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Deterioration of Concrete by Cyclic Freezing and Thawing

Cyclic freezing and thawing can cause severe damage to concrete. the freezing and thawing will damage the concrete if the concrete undergoes cyclic freezing and thawing and if the pores inside concrete nearly saturated to more than 90% during freezing. The water volume will increase by almost 15% during freezing. Expansion of water inside the concrete pores will exert tensile stresses on concrete, which may damage concrete. These stresses can fracture the cement matrix and cause severe damage to concrete, which may reduce concrete durability.

Figure 1
This type of deterioration occurs from outside to inward in an almost layering manner. The rate of progression of freeze-thaw deterioration depends on the numbers of freeze-thaw cycles, condition of exposure, the porosity of concrete, and the degree of saturation during the freezing. The tops of walls exposed to snowmelt or water spray, horizontal slabs exposed to water, and vertical walls at the waterline are the locations most commonly damaged by freeze-thaw deterioration.

Another type of freeze-thaw deterioration called D-cracking. In this type of freeze and thaw, the expansion occurs in low quality, absorptive coarse aggregates instead of concrete. This type of deterioration commonly occurs at the corner of exposed walls and slabs formed by joints. In this type of deterioration, a series of roughly parallel cracks exuding calcite usually cut across the corners.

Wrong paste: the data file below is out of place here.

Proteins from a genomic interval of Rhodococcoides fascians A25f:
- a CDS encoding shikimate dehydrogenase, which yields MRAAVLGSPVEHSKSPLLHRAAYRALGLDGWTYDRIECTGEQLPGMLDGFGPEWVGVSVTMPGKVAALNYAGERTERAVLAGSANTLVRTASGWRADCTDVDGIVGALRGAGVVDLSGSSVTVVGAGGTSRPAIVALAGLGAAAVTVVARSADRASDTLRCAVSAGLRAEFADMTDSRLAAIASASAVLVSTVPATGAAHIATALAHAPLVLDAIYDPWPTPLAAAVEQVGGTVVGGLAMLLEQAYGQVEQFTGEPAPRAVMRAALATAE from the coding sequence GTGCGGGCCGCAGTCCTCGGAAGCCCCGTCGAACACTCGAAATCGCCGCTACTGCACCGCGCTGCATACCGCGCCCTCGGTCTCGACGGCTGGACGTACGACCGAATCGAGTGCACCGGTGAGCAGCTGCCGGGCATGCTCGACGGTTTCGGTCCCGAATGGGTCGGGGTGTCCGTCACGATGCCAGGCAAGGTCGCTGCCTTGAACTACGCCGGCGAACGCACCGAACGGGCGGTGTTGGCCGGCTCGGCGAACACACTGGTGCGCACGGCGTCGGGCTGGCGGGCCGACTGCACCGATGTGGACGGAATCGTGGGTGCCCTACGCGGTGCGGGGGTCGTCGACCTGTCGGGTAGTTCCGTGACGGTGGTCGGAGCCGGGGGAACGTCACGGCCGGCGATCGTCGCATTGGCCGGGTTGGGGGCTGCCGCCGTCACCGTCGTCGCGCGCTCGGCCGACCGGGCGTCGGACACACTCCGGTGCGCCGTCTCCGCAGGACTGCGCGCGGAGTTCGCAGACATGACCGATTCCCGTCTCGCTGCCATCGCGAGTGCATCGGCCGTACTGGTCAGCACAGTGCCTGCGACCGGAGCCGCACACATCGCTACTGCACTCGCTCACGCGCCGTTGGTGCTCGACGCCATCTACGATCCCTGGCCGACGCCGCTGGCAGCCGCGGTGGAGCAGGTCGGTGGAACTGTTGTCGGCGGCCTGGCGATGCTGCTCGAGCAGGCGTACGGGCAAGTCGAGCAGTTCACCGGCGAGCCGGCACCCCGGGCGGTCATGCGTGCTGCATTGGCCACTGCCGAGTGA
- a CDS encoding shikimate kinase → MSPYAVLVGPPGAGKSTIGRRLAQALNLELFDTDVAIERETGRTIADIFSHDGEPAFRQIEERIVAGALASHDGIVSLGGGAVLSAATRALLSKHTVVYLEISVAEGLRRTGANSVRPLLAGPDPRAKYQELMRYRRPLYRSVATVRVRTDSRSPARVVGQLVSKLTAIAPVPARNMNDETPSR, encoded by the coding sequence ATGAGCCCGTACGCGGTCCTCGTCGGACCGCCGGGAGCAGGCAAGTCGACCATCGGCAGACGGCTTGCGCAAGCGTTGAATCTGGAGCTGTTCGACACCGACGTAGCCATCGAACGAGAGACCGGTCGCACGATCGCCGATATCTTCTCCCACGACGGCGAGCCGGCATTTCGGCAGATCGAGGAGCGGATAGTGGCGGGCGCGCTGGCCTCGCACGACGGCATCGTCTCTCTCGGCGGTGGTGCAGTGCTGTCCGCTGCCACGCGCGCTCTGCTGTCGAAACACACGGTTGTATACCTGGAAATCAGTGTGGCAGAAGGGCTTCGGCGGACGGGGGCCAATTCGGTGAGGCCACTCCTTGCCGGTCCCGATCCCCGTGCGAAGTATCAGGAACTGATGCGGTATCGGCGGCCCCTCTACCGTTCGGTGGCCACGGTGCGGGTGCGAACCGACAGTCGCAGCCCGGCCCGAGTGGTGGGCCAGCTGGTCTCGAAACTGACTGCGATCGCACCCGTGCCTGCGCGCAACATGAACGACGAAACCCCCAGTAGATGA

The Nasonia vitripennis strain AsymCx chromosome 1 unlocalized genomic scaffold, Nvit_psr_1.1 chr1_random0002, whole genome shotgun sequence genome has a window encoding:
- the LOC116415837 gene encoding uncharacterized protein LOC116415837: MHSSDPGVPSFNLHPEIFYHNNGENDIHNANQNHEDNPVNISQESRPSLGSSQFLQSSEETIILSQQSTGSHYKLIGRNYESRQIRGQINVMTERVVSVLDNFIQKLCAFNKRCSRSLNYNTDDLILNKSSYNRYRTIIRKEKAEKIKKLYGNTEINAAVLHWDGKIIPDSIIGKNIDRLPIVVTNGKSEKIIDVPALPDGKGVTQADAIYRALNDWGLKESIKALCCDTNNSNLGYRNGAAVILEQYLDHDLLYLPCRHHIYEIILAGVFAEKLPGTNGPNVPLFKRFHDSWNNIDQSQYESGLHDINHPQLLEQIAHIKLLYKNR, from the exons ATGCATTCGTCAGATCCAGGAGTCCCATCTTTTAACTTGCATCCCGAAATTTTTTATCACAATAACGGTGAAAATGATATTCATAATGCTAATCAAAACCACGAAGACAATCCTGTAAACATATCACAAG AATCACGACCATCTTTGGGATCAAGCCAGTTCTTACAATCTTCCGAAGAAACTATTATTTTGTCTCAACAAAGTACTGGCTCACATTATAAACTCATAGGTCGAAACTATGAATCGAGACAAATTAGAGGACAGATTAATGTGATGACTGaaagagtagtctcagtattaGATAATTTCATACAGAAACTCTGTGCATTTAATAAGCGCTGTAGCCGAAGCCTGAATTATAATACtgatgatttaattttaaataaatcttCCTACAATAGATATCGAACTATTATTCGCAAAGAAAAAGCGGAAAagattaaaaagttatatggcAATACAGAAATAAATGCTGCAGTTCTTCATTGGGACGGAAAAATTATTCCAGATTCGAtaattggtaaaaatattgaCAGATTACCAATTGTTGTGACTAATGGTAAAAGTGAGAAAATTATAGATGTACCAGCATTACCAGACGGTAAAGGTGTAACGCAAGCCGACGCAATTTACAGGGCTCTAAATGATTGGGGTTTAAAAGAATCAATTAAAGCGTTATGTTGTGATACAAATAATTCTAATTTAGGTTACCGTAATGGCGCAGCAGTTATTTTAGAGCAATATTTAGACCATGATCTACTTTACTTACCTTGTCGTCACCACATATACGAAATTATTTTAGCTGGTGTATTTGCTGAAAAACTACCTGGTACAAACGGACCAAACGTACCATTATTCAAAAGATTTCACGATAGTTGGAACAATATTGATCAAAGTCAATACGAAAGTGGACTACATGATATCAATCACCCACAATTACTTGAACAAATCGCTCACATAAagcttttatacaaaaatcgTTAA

The using air-entraining admixture can protect concrete from freeze and thaw deterioration. Air-entraining admixture will form a series of small air bubbles inside the concrete. During the freezing, these air bubbles will accommodate the increase of water volume, which relieves the tensile stresses and prevent concrete deterioration. Using the correct concentration of AEA will significantly reduce the effects of freeze and thaw deterioration expect in very severe climates.

The damage due to cyclic freezing and thawing will occurs when the concrete is nearly saturated. Therefore reduce the degree of concrete saturation and reducing or eliminating the freezing and thaw cyclic will significantly reduce the damages of concrete surface. Also, sealing the concrete surface by sealing compound will significantly reduce the effects of freeze and thaw cyclic.

Repairing of damaged concrete due to freeze and thaw can be done by replacing the damaged concrete. The replacement concrete must contain air-entraining admixture to protect concrete from further damage due to freeze and thaw cyclic.


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